EUROSOLAREUROSOLAR Press Release, December 4th, 2003

Statement of Dr. Hermann Scheer, president of EUROSOLAR, on the European Commission draft ‘Proposal for a Directive of the European Parliament and of the Council concerning measures to safeguard security of electricity supply and infrastructure investment’.

The draft directive proposal on the security of energy supply ignores the true causes of the growing insecurity of European electricity supply. A true security of electricity supply can only be obtained with a complete shift to renewable energies.

The European Commission is presently engaged in a an opaque process of preparing a proposed directive on the security of energy supply, in line with its prior endeavours to create an overcentralised European energy policy. Due to ongoing disagreement between DG TREN and other DGs, no final agreement has been reached so far, but the proposal should be expected to be presented before the European Council meeting on December 12 and 13.

The draft proposal is an enormous step backwards for European energy policy. The Commission abuses consumer’s and industry’s fears after the recent black-outs in Italy, Denmark/Sweden and the UK and clouds their real causes. In a complete perversion of the concept of ‘security of electricity supply’, the proposal would cement power generation from exhaustible fossil and nuclear resources. However, citizens both want and expect renewable energies to make up the main share of a secure future energy supply (see the September/October 2003 opinion poll about the security of energy supply conducted by the German Allensbach Institute at meinungen_energiepolitik_031100.pdf - in German).

Not only does the Commission’s proposal completely ignore the inexhaustible potential of renewable energy sources. Its provisions will be harmful to the development of renewable energy sources in Europe, despite continuing rhetorical lip-service to the cause of renewable energies. The draft prepares for a new priority for investment in centralised old-fashioned conventional power plants (300 additional GW in 750 large new power plants!) to be built according to the Commission in a quasiemergency scenario, possibly in the hope of avoiding debate and transparency.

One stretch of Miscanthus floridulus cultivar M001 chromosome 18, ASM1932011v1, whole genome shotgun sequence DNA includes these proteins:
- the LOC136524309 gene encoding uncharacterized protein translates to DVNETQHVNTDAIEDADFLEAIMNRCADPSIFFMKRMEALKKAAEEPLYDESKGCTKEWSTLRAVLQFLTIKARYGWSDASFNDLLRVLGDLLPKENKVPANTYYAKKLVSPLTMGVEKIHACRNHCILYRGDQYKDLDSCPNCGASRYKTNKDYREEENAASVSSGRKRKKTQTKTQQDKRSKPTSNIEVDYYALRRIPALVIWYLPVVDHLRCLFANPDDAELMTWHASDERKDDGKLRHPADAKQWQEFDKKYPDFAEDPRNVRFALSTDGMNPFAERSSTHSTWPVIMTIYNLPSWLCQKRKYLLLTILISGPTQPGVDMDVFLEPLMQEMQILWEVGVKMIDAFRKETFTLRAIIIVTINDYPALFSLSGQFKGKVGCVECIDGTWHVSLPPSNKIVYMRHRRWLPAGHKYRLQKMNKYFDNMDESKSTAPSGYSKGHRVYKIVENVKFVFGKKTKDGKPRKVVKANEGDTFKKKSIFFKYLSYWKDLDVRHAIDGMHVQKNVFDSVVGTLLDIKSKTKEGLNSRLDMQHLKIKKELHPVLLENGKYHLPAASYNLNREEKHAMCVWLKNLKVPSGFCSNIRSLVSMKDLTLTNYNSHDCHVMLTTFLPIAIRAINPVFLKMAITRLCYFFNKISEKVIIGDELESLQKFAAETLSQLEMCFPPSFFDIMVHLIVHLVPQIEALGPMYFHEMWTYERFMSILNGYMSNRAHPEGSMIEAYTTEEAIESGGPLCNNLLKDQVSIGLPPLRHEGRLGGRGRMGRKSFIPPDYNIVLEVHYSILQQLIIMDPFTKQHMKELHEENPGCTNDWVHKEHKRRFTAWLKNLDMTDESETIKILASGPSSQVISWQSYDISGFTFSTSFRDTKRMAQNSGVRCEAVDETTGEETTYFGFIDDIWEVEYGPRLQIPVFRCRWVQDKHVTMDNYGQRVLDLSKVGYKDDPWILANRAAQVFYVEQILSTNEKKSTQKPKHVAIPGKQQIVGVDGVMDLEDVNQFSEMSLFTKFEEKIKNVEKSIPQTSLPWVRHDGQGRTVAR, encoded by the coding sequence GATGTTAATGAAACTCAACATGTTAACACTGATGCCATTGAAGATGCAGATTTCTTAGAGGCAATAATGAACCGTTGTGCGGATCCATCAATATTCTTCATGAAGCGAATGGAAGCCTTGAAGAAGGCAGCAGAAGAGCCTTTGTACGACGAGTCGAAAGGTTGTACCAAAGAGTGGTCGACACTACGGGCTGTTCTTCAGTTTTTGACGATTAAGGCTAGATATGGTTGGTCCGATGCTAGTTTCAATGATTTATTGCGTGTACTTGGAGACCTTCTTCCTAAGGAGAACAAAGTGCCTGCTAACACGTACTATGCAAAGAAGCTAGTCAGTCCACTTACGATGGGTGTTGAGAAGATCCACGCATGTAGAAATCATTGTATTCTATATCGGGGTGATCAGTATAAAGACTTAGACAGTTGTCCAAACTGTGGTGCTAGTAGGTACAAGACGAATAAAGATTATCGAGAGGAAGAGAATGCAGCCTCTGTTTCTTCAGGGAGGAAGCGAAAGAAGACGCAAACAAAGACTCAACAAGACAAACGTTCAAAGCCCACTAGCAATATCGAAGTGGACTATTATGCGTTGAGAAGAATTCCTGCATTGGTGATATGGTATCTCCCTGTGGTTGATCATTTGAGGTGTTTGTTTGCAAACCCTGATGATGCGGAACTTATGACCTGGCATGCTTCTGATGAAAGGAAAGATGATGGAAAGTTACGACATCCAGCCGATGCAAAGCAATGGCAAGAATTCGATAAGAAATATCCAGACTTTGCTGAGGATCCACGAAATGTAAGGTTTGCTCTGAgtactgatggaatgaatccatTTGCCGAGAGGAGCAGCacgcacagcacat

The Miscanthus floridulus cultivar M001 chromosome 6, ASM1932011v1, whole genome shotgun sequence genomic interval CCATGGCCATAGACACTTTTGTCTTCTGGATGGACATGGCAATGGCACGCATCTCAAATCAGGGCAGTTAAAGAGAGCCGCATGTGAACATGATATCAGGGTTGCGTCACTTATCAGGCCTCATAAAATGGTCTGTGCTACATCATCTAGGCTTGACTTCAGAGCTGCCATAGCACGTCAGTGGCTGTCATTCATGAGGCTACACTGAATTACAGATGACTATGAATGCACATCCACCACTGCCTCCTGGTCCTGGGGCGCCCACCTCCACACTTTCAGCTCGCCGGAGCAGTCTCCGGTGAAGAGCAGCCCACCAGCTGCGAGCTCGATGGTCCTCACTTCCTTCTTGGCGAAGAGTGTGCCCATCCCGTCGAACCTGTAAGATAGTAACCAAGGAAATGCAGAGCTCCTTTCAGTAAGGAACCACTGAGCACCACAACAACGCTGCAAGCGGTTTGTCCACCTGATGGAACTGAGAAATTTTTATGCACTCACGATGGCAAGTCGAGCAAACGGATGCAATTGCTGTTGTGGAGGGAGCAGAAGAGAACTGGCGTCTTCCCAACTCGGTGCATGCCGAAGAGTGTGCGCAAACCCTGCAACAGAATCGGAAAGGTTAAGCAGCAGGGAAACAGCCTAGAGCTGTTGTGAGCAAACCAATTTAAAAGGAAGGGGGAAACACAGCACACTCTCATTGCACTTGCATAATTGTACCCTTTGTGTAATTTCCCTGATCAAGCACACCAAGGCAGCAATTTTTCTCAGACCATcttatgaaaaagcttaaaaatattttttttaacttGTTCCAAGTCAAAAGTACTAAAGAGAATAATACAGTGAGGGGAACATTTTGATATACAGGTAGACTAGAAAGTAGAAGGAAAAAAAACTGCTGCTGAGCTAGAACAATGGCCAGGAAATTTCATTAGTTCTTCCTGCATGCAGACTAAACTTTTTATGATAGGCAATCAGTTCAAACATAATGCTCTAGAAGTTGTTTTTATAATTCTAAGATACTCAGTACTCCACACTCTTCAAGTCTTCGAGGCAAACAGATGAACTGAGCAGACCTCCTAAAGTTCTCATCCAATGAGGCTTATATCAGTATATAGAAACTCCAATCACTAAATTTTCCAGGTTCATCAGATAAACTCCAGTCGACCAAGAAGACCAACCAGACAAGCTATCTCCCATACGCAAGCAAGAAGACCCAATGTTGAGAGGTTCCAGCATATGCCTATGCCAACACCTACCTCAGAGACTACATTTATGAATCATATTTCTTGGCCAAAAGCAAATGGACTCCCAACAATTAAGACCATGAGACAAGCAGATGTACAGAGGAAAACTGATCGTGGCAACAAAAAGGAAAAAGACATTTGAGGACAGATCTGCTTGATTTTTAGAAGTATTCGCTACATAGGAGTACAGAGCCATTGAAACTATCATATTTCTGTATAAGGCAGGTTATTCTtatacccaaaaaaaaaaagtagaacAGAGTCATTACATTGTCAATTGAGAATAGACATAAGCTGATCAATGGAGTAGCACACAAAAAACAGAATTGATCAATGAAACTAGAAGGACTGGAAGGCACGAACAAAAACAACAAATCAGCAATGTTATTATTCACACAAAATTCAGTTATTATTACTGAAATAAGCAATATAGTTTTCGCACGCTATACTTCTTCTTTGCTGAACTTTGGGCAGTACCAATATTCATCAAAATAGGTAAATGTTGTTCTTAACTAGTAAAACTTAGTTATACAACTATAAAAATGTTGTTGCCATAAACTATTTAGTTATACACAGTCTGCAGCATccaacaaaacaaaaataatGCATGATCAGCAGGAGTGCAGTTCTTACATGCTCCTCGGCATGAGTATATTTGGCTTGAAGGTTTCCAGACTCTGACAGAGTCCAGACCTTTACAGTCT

In recital (9) the draft demands ‘an appropriate regulatory framework for investment, which creates regulatory certainty (!) and incorporates a reasonable rate of return on (...) investments’ for transmission system operators. This rhetoric could be used to constrain and prevent the spreading of the most successful legal instrument for the promotion of renewable energies: the feed-in model, where the grid owner is obliged to buy renewably generated electricity at a fixed rate.

The true causes of the insecurity of European electricity supply are - the limited availability of the fossil and uranium resources it is based on, - its devastating effect on the atmosphere and the human environment, - its antiquated infrastructure of centralised large power plants, - the ignorance of the tremendous indigenous potential of renewable energies.

The limited availability of fossil and nuclear resources causes erratic economic and political dependencies from unstable regions, which will grow as resources become scarcer. The environmental impact goes so far that the fossil-nuclear energy system has been digging its own grave by heating up the global climate: Part of the reason for the Italian blackout was the scarcity of cooling water caused by the exceptionally hot summer. Also in Germany and France, many nuclear power plants had to reduce their effect, because their massive water needs could not be met. The centralised generation of power, which is the unquestioned credo of the present internal market for electricity concept is a key factor behind the blackouts. The ‘Interim report of the Investigation Committee on the 28 September 2003 Blackout in Italy’ concludes that the long distance transmission of electricity from Switzerland contributed to the grid instability.

EUROSOLAR and others have repeatedly demonstrated how these problems can be overcome by a complete transition to decentralised renewable energy sources (see the studies and documents on our website). Therefore, EUROSOLAR calls upon Members of the European Parliament and on Member States to reject the Commission’s proposal. Instead, the EU should take the following measures to promote the transition into a solar economy based on decentralised electricity generation from renewable energy sources:

The draft proposal is available at